3D printing has revolutionized the traditional supply chain model

3D printing has revolutionized the traditional supply chain model

In fact, after in-depth understanding, it is not difficult to find that the development and application of emerging technologies such as the Internet of Things, big data, robotics and artificial intelligence is nothing more than some optimization of the existing supply chain. However, 3D printing is quite different. With its rapid development and large-scale adoption, the traditional supply chain model will embrace a subversive change!

Below, we will understand the impact of 3D printing on the traditional supply chain model from the three aspects of order management, manufacturing and logistics distribution:

3D printing improves order management

Supply chain activities are often carried out around order fulfillment, order accuracy will have a direct impact on enterprise operating costs and customer satisfaction. The large-scale adoption of 3D printing technology will completely change the traditional order collection mode and realize customization. For example, Shape, an Online 3D printing customization platform based in New York, has 50 industrial-grade 3D printers in its future factory. It collects customer requirements through social media such as Facebook, accepts 3D design proposals from customers, and can complete orders within days before sending them to customers.

3D printing improves manufacturing links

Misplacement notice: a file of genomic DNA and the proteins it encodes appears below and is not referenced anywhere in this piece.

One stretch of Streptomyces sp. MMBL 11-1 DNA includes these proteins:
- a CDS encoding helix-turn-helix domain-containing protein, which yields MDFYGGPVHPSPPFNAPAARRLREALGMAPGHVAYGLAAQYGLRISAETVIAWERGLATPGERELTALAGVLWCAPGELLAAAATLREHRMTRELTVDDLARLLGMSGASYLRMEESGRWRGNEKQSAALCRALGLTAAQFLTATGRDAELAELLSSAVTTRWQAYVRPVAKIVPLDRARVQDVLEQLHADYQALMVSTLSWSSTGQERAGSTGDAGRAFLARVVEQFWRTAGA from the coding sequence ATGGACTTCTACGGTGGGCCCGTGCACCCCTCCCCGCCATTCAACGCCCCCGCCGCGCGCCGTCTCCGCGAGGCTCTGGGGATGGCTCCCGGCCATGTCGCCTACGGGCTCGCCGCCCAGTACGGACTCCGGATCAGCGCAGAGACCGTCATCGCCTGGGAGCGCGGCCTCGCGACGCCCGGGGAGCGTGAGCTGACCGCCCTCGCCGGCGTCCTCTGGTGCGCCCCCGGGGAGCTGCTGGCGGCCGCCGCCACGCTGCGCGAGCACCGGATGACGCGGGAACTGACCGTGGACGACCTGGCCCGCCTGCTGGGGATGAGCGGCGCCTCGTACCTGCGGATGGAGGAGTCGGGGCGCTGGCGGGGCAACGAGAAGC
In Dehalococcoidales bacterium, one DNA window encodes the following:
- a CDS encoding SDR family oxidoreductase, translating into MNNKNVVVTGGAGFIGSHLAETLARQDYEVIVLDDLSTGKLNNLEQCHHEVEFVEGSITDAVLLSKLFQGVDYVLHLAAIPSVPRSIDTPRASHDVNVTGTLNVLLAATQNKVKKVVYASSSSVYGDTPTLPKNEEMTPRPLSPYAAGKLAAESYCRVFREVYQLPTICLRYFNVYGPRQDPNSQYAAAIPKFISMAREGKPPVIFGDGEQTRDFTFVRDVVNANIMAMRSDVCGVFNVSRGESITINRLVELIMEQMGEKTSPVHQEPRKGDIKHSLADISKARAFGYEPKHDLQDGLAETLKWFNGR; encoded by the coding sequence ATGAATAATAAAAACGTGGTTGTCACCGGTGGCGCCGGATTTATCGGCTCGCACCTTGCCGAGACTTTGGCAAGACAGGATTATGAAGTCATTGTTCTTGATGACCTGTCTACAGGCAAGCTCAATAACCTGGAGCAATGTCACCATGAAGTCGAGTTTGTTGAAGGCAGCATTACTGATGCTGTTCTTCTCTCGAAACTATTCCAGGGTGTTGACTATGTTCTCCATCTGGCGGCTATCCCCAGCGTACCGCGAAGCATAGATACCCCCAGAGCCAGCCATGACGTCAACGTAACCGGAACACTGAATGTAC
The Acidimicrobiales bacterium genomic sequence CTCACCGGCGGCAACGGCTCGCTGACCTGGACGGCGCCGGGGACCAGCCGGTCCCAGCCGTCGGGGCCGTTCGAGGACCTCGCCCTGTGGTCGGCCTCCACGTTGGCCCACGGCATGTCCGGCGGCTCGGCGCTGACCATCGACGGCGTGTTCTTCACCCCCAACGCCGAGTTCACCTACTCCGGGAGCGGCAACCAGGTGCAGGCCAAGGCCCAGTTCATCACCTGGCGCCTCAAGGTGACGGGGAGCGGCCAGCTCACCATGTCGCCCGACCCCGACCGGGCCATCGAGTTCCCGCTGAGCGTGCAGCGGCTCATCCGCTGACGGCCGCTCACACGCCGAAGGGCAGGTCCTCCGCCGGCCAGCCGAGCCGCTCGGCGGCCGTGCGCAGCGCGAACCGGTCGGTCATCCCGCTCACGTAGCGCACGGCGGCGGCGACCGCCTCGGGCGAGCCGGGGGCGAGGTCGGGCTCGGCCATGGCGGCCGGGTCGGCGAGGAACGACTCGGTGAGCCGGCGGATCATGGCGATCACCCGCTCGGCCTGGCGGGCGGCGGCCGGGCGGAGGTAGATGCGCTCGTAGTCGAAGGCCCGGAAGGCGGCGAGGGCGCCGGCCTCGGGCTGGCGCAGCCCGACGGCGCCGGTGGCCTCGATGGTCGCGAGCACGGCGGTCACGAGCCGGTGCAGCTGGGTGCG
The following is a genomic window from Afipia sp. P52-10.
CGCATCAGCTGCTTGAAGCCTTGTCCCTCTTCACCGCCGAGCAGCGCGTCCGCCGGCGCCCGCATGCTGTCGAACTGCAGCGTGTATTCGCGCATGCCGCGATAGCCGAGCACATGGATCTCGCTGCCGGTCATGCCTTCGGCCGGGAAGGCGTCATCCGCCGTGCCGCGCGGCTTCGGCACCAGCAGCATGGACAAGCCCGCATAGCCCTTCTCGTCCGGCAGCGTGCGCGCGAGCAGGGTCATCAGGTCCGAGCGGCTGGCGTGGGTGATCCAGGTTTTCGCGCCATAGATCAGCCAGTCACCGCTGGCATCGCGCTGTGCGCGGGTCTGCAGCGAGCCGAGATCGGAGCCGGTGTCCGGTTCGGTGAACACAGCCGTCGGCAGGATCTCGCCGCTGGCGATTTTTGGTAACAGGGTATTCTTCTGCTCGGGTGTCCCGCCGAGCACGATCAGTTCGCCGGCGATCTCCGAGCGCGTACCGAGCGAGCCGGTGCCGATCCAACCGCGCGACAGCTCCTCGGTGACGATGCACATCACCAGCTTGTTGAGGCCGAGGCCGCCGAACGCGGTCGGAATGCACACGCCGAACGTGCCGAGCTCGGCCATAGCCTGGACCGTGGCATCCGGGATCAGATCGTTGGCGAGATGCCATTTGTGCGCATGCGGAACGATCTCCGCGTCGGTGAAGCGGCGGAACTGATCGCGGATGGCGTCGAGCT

Traditional parts production mode not only requires the development of additional tools and molds, but also leads to a large amount of material waste and inventory accumulation. 3D printing can facilitate cost, quality and production cycle optimization, greatly simplifying the supply chain and quality control of complex components. Daimler, for example, has nearly 1,000 3D-printed auto parts, including 780 ordinary parts and 150 spare parts. Airbus has successfully 3D printed more than 1,000 cabin interiors for its A350 XWB aircraft.

3D printing improves logistics delivery link

In the distribution link of traditional product supply chain, as the manufacturing end is usually far away from the consumer end, it is necessary to build a central distribution center and regional distribution center for distribution, which not only costs a lot of investment, but also complicated daily operation. Because 3D printing can adopt the model of miniature factories, it is possible to arrange production around the place where products are consumed, minimizing the cost of long-distance transportation and shortening the length of the supply chain. For example, The US company Motors uses 3D printing technology to limit the production of vehicles to local micro factories, simplifying the logistics process and meeting local customers' needs at low cost and high efficiency. The U.S. military is using 3D printers to quickly manufacture needed parts in a matter of hours. The traditional route of feeding demand to a supply station thousands of miles away and getting parts into a war zone can take days, if not longer.